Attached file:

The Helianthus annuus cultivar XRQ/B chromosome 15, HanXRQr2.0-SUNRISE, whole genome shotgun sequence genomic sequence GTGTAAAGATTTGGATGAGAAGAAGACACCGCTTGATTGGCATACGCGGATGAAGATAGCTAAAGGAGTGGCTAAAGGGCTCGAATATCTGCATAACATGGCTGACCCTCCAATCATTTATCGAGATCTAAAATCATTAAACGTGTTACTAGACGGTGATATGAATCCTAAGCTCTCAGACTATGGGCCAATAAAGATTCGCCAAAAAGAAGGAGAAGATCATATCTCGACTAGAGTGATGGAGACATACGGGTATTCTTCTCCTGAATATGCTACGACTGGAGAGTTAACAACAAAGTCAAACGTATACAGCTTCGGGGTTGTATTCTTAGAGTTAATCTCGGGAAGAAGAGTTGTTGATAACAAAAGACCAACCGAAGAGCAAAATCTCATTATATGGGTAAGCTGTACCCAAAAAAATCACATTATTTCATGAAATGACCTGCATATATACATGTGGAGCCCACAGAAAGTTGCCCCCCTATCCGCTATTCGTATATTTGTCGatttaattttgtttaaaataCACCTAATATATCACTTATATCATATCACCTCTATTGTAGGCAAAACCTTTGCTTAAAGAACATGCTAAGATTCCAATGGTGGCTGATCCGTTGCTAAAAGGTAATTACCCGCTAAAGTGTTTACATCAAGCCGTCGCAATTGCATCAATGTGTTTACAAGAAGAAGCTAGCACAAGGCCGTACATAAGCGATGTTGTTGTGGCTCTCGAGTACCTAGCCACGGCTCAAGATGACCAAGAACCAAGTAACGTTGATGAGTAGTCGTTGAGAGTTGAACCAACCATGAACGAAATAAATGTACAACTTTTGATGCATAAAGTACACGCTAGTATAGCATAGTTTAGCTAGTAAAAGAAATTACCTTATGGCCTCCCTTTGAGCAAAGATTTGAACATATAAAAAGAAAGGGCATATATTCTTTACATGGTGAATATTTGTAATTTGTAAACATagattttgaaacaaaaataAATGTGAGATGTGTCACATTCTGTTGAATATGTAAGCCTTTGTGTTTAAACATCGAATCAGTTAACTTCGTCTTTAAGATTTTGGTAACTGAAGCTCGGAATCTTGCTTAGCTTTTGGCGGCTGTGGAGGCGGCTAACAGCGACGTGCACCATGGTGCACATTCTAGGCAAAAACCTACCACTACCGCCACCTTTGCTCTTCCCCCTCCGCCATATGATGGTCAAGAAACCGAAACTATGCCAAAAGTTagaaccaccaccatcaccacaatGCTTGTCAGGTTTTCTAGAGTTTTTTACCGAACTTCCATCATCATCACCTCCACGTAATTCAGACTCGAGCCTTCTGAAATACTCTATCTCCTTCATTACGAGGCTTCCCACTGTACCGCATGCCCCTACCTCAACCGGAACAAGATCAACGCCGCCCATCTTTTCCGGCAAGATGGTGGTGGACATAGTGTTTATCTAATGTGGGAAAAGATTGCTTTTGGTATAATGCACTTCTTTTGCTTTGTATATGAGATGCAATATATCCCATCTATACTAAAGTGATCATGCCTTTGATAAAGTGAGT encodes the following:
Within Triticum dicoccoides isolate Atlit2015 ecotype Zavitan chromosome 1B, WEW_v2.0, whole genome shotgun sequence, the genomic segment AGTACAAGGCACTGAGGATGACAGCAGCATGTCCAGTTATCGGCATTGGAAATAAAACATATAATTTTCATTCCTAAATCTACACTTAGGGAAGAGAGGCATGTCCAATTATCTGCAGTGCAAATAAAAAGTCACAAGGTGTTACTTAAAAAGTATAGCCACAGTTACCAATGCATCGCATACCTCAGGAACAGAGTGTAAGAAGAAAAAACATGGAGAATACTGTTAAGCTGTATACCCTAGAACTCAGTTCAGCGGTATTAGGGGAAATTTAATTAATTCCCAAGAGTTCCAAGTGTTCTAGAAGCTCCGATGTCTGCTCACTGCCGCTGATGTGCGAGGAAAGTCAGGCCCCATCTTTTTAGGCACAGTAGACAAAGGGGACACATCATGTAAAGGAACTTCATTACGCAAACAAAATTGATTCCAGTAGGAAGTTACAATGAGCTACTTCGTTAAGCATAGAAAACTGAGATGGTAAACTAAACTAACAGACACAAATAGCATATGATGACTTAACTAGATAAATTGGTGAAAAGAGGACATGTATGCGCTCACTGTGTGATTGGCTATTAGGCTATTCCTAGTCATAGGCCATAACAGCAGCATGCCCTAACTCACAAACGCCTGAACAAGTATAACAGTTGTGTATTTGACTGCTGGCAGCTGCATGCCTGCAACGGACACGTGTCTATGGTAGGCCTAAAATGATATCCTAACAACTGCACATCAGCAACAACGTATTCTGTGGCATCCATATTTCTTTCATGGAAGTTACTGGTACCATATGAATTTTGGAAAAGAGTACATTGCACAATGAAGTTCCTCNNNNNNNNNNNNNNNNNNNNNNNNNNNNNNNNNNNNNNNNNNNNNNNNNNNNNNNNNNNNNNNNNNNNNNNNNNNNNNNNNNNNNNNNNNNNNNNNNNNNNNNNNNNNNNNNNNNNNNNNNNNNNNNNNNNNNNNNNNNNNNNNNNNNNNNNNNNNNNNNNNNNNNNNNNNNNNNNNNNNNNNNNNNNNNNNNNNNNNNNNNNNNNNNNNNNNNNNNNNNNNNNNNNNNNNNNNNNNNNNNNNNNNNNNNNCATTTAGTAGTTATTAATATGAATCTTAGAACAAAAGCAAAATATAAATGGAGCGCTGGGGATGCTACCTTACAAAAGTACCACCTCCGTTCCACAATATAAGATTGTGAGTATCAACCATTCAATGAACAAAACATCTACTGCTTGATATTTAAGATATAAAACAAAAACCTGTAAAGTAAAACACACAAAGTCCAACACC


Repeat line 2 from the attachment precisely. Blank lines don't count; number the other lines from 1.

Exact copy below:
Within Triticum dicoccoides isolate Atlit2015 ecotype Zavitan chromosome 1B, WEW_v2.0, whole genome shotgun sequence, the genomic segment AGTACAAGGCACTGAGGATGACAGCAGCATGTCCAGTTATCGGCATTGGAAATAAAACATATAATTTTCATTCCTAAATCTACACTTAGGGAAGAGAGGCATGTCCAATTATCTGCAGTGCAAATAAAAAGTCACAAGGTGTTACTTAAAAAGTATAGCCACAGTTACCAATGCATCGCATACCTCAGGAACAGAGTGTAAGAAGAAAAAACATGGAGAATACTGTTAAGCTGTATACCCTAGAACTCAGTTCAGCGGTATTAGGGGAAATTTAATTAATTCCCAAGAGTTCCAAGTGTTCTAGAAGCTCCGATGTCTGCTCACTGCCGCTGATGTGCGAGGAAAGTCAGGCCCCATCTTTTTAGGCACAGTAGACAAAGGGGACACATCATGTAAAGGAACTTCATTACGCAAACAAAATTGATTCCAGTAGGAAGTTACAATGAGCTACTTCGTTAAGCATAGAAAACTGAGATGGTAAACTAAACTAACAGACACAAATAGCATATGATGACTTAACTAGATAAATTGGTGAAAAGAGGACATGTATGCGCTCACTGTGTGATTGGCTATTAGGCTATTCCTAGTCATAGGCCATAACAGCAGCATGCCCTAACTCACAAACGCCTGAACAAGTATAACAGTTGTGTATTTGACTGCTGGCAGCTGCATGCCTGCAACGGACACGTGTCTATGGTAGGCCTAAAATGATATCCTAACAACTGCACATCAGCAACAACGTATTCTGTGGCATCCATATTTCTTTCATGGAAGTTACTGGTACCATATGAATTTTGGAAAAGAGTACATTGCACAATGAAGTTCCTCNNNNNNNNNNNNNNNNNNNNNNNNNNNNNNNNNNNNNNNNNNNNNNNNNNNNNNNNNNNNNNNNNNNNNNNNNNNNNNNNNNNNNNNNNNNNNNNNNNNNNNNNNNNNNNNNNNNNNNNNNNNNNNNNNNNNNNNNNNNNNNNNNNNNNNNNNNNNNNNNNNNNNNNNNNNNNNNNNNNNNNNNNNNNNNNNNNNNNNNNNNNNNNNNNNNNNNNNNNNNNNNNNNNNNNNNNNNNNNNNNNNNNNNNNNNCATTTAGTAGTTATTAATATGAATCTTAGAACAAAAGCAAAATATAAATGGAGCGCTGGGGATGCTACCTTACAAAAGTACCACCTCCGTTCCACAATATAAGATTGTGAGTATCAACCATTCAATGAACAAAACATCTACTGCTTGATATTTAAGATATAAAACAAAAACCTGTAAAGTAAAACACACAAAGTCCAACACC